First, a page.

"Wearer's Copies" of the Gold Star Medal. Fact or Fiction?
by Henry Sakaida & A. Bates

The "Glowing Dawn" luster is not easily duplicated. Fake awards are sometime cast with a metal that appears to mirror-polished or overly pale or overly yellow. Forgers have even went so far as to create fakes from solid gold.
Author Henry Sakaida, while in Ukraine conducting research for an upcoming book on women heroine's of the Soviet Union had the opportunity to try and find more information regarding the "wearer's copy". After interviewing Hero of the Soviet Union Mariya Dolina for his book, they began to talk about her medal. Major Dolina also happened to be wearing a copy of the medal herself.
Major Dolina's wearer's copy
ABOVE: Maj. Mariya Dolina's copy of the Gold Star for Hero of the Soviet Union. It appeared to have been made of lead with gold-plate. Notice the serial number used from the original award. BELOW: Another copy of the Hero Star, constructed of brass. Notice the relative crudeness in construction of these with those sold on the market today as "wearer's copies".
Another wearer's copy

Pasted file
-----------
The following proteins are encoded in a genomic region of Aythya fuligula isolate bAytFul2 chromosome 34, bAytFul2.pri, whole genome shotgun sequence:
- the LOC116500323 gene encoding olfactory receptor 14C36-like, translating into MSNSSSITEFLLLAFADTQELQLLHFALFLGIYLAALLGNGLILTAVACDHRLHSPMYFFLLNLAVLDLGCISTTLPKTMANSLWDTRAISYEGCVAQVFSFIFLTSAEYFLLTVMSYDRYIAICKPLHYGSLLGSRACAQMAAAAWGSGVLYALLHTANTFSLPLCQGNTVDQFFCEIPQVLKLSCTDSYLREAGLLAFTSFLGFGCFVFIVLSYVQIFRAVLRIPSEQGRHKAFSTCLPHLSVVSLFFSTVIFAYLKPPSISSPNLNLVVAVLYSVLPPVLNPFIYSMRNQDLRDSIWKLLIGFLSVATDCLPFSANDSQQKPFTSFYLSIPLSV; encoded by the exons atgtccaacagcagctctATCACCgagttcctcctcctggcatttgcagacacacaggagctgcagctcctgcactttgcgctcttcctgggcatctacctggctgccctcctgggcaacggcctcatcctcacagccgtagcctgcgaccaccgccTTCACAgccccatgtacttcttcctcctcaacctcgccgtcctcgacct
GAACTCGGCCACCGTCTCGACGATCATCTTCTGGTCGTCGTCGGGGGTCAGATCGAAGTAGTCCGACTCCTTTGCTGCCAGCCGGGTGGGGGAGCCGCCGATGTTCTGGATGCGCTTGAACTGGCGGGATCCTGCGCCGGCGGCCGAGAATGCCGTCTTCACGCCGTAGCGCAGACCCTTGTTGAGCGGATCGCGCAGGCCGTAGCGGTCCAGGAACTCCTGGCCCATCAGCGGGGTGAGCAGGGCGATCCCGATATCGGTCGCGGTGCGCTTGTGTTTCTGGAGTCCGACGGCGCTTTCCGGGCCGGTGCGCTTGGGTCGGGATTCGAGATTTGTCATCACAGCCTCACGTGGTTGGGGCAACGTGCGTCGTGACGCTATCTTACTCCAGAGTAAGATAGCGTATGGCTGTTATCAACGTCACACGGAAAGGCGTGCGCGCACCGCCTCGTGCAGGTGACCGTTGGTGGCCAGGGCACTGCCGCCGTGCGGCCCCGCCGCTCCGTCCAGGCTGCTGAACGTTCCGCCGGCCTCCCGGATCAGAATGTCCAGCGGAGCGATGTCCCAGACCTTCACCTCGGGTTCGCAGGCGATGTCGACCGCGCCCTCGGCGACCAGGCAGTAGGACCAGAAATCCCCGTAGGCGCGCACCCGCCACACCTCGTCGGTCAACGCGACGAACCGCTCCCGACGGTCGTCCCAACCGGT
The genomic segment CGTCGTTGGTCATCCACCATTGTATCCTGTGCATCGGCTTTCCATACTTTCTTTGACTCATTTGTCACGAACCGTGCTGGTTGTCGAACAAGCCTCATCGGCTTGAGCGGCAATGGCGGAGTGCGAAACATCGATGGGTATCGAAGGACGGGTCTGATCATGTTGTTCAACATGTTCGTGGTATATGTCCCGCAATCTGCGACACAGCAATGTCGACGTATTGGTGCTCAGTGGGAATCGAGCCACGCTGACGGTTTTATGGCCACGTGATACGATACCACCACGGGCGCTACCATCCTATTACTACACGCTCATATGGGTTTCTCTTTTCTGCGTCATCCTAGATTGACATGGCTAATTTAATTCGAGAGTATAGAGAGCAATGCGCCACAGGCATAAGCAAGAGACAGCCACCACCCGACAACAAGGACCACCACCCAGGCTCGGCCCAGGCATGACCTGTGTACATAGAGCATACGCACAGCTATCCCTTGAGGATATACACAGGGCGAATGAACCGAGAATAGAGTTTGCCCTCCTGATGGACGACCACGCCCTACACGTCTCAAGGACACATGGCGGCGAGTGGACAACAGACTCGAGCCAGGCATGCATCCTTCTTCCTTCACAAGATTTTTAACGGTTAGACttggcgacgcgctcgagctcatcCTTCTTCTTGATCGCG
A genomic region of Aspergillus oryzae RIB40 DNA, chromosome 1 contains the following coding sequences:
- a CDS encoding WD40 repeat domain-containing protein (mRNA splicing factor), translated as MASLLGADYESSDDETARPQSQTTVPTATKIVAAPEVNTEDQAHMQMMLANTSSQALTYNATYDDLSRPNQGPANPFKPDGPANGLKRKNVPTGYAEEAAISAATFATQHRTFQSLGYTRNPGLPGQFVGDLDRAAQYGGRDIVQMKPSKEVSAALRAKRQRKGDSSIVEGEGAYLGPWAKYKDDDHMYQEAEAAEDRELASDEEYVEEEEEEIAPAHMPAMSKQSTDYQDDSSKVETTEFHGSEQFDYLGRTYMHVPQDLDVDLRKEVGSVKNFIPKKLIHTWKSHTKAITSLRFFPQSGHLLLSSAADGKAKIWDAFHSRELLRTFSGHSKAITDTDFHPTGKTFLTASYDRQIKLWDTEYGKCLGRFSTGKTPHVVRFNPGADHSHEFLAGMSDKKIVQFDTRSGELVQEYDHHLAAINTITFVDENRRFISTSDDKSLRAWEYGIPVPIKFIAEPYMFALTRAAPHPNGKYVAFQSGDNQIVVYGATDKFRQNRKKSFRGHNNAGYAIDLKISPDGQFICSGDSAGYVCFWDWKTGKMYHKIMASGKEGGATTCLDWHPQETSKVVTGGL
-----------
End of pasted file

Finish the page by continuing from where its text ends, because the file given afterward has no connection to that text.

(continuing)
In comparison to the frequently seen copies today, Major Dolina's copy is much more simple in construction. The serial number of the original award was stamped on the reverse. Major Dolina explained that after the collapse of the Soviet Union, the government recommended that all Heroes wear copies because there were attempts to rip them off clothing while they were worn in public. She said people were assaulting recipients for the Order of Lenin, and the Order of the Red Banner because of their gold and silver content. Most unfortunate she added, was a crime in the 1990's involving the murder of a woman heroine and her granddaughter for a gold star and some other awards during a forced entry robbery. The criminal targeted the hero specifically for the awards. This woman heroine was Guards Maj Yevdokia ("Nina") Nikulina. A Russian, born 8 November 1917, and received the HSU on 26 October 1944. She served in the 588th Night Fighter Regiment and was a "Night Witch" who flew the PO-2 biplane (basically a crop duster) to bomb the Germans. She accomplished 774 sorties during the war. After the war, she returned to civilian aviation. From 1948 until 1980, she worked for the Rostov Communist Party and then retired. This was an unfortunate tragedy. Time was of the essence, and it was time for Henry to continue his research. He visited the Kiev War Museum and noticed one of the exhibits consisted of a display of medals awarded to Ukrainian Partisan leader, General Sidor Kovpak. The display contained two heroes stars which Henry noticed were obviously copies. Henry asked the museum guide if these awards were original and the museum guide replied "yes". Henry later commented, "The two Hero Stars were definitely copies, although the museum guide said they were originals. I know my Hero Stars and these were too crude to be originals. If you check them out closely, you can see that they are copies" Henry reminisced about past excursions to Kiev, such as a trip he made 1998. "The Heroes I met in Kiev in 1998 were all wearing shiny copies...brilliantly polished, and real gold doesn't give off such a polish." (continued)


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